Satoru Abe closing shop in Kalihi
Hawaii’s art treasure unpacks his collection
After three years in Kalihi-Palama, Satoru Abe will be closing his art gallery at 888 N. King St., with plans to open at a new location before year's end.
Collection of Gail and Fred Goto:
Place: Satoru's Art Gallery, 888 N. King St., Suite 3
Time: Reception 10 a.m. to 2 p.m. Saturday; exhibition runs 10 a.m. to 2 p.m. Mondays to Saturdays, May 6-20.
For now he's marking the end of this chapter of his life with a show of works by friends and family.
On view will be a rare exhibition of museum-quality work he's amassed over five decades, beginning merely as creations traded among friends like Bumpei Akaji, Jean Charlot, Kim Chung, Isami Doi, Robert Kobayashi, Bob Ochikubo, Jerry Okimoto, Tadashi Sato and Harry Tsuchidana. All were struggling artists who, in ensuing years, would happen to become acclaimed and collectible.
Some of the earliest pieces by Doi, whose work influenced a post-World War II generation of Japanese-American artists from Hawaii, date to the 1930s, including wood blocks that have been kept in a safety deposit box until now.
It's a collection Abe's passing on to his daughter and son-in-law, Gail and Fred Goto, although Gail says she doesn't think of the art as hers.
"I think of it as something my kids will have, because (at 13 and 15) I'm sure they're gonna outlive me," she said.
Growing up, she tried not to get attached to any work of art because she knew each piece would eventually be sold.
"We'd have art all over the place -- in the living room, bedroom, hallway -- sometimes we'd have to stack it. There were times I'd come home and a piece I really liked would be gone because he sold it."
Luckily, one of her favorite works by her father, "Me and Three Mourners," remains in the collection and will be in the show.
"It's a meditative piece, a contemplation of death, and it's so personal. I think that's why he never sold it," she said.
Gail said she didn't gain an appreciation of art's effect on people until she was in her teens.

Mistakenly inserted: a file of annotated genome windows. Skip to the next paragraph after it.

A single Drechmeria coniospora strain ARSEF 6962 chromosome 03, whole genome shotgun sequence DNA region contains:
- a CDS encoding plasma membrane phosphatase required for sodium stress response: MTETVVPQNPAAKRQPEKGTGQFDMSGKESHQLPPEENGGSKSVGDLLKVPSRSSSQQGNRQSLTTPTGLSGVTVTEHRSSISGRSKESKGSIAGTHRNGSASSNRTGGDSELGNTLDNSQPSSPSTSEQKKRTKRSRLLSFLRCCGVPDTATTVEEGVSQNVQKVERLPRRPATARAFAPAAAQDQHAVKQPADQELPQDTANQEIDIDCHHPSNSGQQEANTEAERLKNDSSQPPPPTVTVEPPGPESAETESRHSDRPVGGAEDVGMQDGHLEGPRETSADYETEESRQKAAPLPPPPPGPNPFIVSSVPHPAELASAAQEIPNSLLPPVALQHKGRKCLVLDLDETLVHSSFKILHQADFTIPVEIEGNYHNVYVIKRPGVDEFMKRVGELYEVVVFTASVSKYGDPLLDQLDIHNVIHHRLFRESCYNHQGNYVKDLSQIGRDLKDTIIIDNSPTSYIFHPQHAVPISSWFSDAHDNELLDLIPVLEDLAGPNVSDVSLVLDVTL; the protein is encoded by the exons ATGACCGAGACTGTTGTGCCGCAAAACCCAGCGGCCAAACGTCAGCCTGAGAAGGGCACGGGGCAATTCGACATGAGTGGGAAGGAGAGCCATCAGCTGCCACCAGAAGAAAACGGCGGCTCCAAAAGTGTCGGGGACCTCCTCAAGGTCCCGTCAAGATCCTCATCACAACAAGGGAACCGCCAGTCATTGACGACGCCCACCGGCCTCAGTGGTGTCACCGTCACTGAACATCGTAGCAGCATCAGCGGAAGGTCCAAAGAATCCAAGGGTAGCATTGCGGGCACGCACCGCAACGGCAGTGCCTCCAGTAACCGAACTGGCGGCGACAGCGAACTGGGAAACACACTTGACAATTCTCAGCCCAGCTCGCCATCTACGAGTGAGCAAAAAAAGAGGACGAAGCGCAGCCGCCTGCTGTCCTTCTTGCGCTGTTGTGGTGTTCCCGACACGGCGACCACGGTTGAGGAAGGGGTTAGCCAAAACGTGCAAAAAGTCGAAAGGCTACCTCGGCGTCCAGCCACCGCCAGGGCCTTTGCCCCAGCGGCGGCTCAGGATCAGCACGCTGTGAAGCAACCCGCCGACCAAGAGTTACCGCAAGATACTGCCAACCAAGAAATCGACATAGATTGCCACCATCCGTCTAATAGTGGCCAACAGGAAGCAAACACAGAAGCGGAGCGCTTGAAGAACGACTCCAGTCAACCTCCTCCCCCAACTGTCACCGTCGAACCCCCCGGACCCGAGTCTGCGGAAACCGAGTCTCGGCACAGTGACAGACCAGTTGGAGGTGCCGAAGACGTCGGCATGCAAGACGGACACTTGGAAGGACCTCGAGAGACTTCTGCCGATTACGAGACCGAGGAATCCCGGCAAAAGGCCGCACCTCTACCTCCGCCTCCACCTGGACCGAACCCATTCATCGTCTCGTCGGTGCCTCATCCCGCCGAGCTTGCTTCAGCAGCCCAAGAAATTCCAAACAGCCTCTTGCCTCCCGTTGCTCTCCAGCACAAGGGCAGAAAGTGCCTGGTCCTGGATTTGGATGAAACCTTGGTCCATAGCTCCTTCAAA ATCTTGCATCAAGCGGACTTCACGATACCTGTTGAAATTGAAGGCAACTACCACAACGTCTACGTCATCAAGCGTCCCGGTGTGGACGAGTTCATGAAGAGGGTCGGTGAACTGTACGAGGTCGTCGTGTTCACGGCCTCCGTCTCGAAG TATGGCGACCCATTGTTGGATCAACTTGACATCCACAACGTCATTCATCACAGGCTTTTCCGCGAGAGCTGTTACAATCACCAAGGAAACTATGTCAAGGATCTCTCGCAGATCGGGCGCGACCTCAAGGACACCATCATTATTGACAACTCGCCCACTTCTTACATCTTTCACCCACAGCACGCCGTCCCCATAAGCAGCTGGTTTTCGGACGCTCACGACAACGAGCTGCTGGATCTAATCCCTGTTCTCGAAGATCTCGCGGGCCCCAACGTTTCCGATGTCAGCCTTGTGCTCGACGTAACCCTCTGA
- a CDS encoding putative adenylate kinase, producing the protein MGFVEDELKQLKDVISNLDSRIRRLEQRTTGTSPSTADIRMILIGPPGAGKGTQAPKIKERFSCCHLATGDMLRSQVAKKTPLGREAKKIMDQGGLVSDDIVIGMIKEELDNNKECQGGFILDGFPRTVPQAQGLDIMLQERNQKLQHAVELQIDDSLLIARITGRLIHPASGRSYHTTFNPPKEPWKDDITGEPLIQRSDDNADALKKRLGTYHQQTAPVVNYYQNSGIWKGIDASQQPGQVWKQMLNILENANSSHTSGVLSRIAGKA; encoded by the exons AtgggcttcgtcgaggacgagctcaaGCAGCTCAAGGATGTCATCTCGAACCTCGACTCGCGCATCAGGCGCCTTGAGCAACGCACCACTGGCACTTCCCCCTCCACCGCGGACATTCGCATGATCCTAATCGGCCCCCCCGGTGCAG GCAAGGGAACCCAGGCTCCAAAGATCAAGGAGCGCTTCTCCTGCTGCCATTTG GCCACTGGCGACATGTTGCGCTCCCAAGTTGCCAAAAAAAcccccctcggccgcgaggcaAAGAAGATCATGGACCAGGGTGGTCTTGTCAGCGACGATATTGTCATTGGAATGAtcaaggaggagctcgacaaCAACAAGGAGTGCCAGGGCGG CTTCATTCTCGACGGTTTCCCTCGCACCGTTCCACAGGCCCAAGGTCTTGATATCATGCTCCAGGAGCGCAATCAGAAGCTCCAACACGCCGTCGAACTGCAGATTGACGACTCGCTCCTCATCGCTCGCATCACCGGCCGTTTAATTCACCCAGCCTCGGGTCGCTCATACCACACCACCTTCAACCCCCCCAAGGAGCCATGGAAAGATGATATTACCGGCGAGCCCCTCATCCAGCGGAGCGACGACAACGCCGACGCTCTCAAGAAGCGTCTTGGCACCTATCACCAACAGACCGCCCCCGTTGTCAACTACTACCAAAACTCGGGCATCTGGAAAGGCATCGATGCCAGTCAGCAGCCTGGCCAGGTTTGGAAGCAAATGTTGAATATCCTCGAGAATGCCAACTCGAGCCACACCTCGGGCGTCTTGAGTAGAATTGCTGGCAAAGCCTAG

"I was never aware of art as something special or different. It was something that was always there for me. All my friends were the daughters of artists, and in New York they were all struggling. It wasn't as if it was a cool thing to be the daughter of an artist.
"It wasn't until we moved back to Hawaii that people would call more, and he would have more exhibitions, but even then he struggled for a long time."
After seeing what her father and late mother, Ruth Abe, whose works are also included in the show, went through, Gail said, "I never wanted to be an artist; it was too much of a struggle, I think."
ON VIEW at the show will be a watercolor version of Jean Charlot's "Pahu Drummer," which is on view at the Hawai'i State Art Museum as an oil. Satoru remembers the day Charlot brought the watercolor to him with the intention of trading.
"He said, 'Give me one of yours.'
"There was a big 500 in back of his, so I guess that was the price. Mine was only worth $125, but he took a nice one. That was from my White Period. Today I would consider our work equal in value."
A handful of works are by artists from Hawaii who decided to stay in New York, where they had attended school after World War II.
Asked about the title of a piece by one of those artists, Kobayashi, whose early paintings bore traces of Munch and Van Gogh, Abe dubs the work "Kites" on the spot. Few of the artworks to be displayed have formal titles, because, as pioneering artists of the 1950s, Abe and his friends didn't have the marketing savvy of today's artists, or much interest in the importance of documentation.
"For us the titles were incidental. Whatever you call it, it's still the same image," said Abe, who will be 80 in June.
"Tadashi did a lot of 'Composition 1,' 'Composition 2.' I would do 'One Tree,' 'Two Trees.' Titles didn't matter because I knew where the artist was coming from.
"Only recently I feel as though title is kind of important."
Thursday, May 4, 2006
» The woman pictured in a story on Gail and Satoru Abe on Page F11 Sunday is Gail Abe. She was misidentified in the caption that appeared with the photo.